Journal article 941 views
Successes and failures in producing attentional object-based cueing effects
Attention, Perception, & Psychophysics, Volume: 74, Issue: 1, Pages: 43 - 69
Swansea University Author: Irene Reppa
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DOI (Published version): 10.3758/s13414-011-0211-x
<p>Over 30 years of research using Posner’s spatial cueing paradigm has shown that selective attention operates on representations of spatial locations, leading to space-based theories of attention. Manipulations of stimuli and methods have shown this paradigm to be sensitive to several types...
|Published in:||Attention, Perception, & Psychophysics|
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<p>Over 30 years of research using Posner’s spatial cueing paradigm has shown that selective attention operates on representations of spatial locations, leading to space-based theories of attention. Manipulations of stimuli and methods have shown this paradigm to be sensitive to several types of object-based representations—providing evidence for theories incorporating object-based attentional selection. This paper critically evaluates the evidence demanding object-based explanations that go beyond positing spatial representations alone, with an emphasis on identifying and interpreting successes and failures in obtaining object-based cueing effects. This overview of current evidence is used to generate hypotheses regarding critical factors in the emergence and influence of object representations—their generation, strength, and maintenance—in the modulation of object-based facilitatory and inhibitory cueing effects.</p>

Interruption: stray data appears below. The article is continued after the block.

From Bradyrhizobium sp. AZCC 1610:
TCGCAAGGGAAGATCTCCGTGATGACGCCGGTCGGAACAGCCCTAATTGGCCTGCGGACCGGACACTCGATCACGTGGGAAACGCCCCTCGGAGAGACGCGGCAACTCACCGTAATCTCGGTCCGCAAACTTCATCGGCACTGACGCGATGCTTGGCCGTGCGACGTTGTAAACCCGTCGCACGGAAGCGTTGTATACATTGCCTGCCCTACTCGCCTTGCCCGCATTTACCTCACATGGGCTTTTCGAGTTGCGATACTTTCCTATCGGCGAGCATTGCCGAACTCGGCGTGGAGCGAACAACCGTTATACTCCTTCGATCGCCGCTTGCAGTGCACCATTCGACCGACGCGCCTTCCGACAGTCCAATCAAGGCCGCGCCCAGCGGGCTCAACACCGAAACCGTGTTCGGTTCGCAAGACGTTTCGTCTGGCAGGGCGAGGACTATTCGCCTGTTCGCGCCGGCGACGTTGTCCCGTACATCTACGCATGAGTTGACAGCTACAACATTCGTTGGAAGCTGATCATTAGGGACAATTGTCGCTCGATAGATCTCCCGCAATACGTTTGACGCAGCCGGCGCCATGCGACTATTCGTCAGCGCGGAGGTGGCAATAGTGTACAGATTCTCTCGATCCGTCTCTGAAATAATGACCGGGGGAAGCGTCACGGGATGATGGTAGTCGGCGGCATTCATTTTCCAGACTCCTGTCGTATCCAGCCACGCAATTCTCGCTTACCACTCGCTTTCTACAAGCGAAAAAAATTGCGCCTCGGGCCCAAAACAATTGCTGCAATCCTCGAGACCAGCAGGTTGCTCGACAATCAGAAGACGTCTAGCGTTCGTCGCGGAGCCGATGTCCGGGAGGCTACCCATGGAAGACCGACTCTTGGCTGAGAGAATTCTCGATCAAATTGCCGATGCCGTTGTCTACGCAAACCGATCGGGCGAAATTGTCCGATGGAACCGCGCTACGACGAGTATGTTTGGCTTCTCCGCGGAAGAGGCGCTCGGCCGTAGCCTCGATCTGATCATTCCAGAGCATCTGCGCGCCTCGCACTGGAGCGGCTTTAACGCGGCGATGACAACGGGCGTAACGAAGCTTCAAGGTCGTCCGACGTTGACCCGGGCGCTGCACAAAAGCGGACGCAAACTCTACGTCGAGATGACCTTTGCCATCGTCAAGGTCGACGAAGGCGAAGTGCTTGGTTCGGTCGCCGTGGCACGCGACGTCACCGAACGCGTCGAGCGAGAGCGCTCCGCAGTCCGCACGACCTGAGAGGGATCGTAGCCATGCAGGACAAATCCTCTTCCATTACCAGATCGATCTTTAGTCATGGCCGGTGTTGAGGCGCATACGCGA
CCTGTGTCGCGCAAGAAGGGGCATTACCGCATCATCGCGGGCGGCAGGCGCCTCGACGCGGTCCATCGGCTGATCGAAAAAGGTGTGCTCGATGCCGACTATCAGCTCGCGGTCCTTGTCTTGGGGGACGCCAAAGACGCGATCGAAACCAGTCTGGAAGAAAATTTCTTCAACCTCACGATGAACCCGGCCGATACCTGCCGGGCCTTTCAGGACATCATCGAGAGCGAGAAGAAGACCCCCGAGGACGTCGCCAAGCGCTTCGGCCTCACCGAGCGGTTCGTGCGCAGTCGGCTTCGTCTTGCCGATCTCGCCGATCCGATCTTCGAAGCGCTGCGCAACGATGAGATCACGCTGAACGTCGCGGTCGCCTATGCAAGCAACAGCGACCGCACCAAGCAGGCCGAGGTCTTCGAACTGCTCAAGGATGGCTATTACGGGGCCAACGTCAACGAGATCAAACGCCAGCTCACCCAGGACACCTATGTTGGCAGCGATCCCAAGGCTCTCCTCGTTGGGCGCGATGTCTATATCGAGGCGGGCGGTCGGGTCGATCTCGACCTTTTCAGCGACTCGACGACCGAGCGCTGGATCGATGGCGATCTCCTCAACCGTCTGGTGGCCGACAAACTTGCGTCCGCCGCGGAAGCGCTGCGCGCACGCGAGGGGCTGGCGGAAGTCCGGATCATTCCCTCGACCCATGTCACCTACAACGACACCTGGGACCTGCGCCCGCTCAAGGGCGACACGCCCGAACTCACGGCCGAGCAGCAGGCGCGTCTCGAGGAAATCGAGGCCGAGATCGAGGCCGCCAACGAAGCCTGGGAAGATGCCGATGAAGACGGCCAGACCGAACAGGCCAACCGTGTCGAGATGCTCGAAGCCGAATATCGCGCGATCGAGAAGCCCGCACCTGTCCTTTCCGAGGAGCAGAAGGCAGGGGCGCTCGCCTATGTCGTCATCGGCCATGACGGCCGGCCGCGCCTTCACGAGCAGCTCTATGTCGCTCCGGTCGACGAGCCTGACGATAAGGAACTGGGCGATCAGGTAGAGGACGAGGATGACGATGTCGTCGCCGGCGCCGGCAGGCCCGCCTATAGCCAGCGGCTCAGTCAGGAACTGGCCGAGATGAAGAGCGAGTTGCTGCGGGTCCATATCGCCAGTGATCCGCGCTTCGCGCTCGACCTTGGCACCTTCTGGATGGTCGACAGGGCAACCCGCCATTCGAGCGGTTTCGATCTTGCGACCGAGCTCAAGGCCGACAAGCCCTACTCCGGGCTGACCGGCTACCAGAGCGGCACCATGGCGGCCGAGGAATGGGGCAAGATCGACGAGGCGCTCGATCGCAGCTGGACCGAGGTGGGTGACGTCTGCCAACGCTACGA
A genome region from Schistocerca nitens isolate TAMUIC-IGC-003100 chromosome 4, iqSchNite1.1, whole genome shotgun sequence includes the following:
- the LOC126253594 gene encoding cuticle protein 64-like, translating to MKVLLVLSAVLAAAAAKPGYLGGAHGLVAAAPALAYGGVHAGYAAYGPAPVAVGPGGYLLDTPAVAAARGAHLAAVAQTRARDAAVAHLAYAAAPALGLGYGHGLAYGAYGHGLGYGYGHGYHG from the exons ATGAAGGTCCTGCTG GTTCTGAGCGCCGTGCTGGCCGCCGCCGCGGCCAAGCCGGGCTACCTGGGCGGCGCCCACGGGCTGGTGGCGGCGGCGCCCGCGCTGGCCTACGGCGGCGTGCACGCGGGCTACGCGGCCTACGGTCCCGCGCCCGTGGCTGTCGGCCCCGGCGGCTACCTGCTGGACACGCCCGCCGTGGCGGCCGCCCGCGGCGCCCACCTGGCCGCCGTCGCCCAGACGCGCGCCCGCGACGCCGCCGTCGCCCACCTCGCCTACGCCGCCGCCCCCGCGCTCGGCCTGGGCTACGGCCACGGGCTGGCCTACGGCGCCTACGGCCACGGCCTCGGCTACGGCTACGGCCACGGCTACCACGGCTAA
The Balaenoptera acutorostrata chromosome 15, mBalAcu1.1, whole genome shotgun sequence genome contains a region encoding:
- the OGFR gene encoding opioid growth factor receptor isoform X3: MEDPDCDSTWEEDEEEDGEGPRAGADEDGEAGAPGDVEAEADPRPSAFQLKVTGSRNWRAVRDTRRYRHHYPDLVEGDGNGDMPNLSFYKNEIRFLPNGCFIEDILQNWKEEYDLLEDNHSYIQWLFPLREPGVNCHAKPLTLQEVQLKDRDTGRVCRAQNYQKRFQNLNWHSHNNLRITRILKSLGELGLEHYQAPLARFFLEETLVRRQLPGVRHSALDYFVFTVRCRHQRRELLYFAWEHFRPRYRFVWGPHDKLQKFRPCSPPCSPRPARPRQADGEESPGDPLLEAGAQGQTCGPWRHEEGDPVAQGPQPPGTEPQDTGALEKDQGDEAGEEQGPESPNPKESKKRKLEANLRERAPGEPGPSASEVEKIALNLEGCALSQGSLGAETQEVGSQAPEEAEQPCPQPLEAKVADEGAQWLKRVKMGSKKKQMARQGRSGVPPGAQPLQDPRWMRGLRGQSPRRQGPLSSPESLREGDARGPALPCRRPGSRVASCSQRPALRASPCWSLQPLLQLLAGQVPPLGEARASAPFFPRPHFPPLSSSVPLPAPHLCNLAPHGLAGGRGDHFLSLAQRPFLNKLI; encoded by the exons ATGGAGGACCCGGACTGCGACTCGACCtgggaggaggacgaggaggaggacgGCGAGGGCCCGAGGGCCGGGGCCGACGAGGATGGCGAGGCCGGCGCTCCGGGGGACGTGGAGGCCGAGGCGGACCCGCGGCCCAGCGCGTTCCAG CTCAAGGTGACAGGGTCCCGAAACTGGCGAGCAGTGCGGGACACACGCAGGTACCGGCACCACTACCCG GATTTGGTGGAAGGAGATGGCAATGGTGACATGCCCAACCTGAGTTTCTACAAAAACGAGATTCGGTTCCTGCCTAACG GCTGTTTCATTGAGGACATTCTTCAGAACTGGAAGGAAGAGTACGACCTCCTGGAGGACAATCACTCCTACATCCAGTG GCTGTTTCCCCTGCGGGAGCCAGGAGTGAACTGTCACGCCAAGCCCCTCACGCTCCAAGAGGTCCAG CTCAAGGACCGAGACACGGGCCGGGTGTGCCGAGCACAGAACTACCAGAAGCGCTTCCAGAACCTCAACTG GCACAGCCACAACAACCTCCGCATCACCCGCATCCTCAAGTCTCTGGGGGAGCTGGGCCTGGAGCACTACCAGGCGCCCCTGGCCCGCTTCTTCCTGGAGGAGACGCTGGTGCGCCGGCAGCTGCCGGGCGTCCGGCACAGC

<p>Originality: The paper presents a new hypothesis to explain and predict object-based spatial cueing effects, on the basis of a comprehensive evaluation of the literature.</p><p>Significance: It is the only paper in the field to offer this level of in-depth discussion, as well as to propose a new hypothesis that predicts the emergence of object-based cueing effects in future studies. The journal's editor-in-chief described this paper as "...the definitive encyclopedic reference on the question of object-based facilitation and IOR for some time to come".</p><p>Rigour: The output offers a review of over 160 papers in the field, and catalogs the methodological details and resulting space-based and object-based cueing effects for every reported experiment on object-based attention.</p>
Faculty of Medicine, Health and Life Sciences